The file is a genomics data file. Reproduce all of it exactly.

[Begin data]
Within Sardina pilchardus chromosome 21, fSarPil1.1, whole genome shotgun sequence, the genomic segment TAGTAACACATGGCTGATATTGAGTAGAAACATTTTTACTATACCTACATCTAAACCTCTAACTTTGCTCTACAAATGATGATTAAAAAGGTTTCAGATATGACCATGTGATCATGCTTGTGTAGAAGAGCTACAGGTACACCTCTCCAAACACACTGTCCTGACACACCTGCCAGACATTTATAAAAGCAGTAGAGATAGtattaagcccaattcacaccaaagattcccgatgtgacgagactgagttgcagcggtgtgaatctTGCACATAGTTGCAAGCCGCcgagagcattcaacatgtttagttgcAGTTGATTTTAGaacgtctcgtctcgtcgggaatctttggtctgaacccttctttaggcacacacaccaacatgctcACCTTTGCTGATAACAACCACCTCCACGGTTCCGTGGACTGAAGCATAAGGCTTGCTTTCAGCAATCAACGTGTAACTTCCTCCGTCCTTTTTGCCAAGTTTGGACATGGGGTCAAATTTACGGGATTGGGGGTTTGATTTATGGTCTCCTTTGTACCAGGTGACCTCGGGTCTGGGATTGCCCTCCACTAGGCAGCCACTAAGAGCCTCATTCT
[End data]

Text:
Within Sardina pilchardus chromosome 21, fSarPil1.1, whole genome shotgun sequence, the genomic segment TAGTAACACATGGCTGATATTGAGTAGAAACATTTTTACTATACCTACATCTAAACCTCTAACTTTGCTCTACAAATGATGATTAAAAAGGTTTCAGATATGACCATGTGATCATGCTTGTGTAGAAGAGCTACAGGTACACCTCTCCAAACACACTGTCCTGACACACCTGCCAGACATTTATAAAAGCAGTAGAGATAGtattaagcccaattcacaccaaagattcccgatgtgacgagactgagttgcagcggtgtgaatctTGCACATAGTTGCAAGCCGCcgagagcattcaacatgtttagttgcAGTTGATTTTAGaacgtctcgtctcgtcgggaatctttggtctgaacccttctttaggcacacacaccaacatgctcACCTTTGCTGATAACAACCACCTCCACGGTTCCGTGGACTGAAGCATAAGGCTTGCTTTCAGCAATCAACGTGTAACTTCCTCCGTCCTTTTTGCCAAGTTTGGACATGGGGTCAAATTTACGGGATTGGGGGTTTGATTTATGGTCTCCTTTGTACCAGGTGACCTCGGGTCTGGGATTGCCCTCCACTAGGCAGCCACTAAGAGCCTCATTCT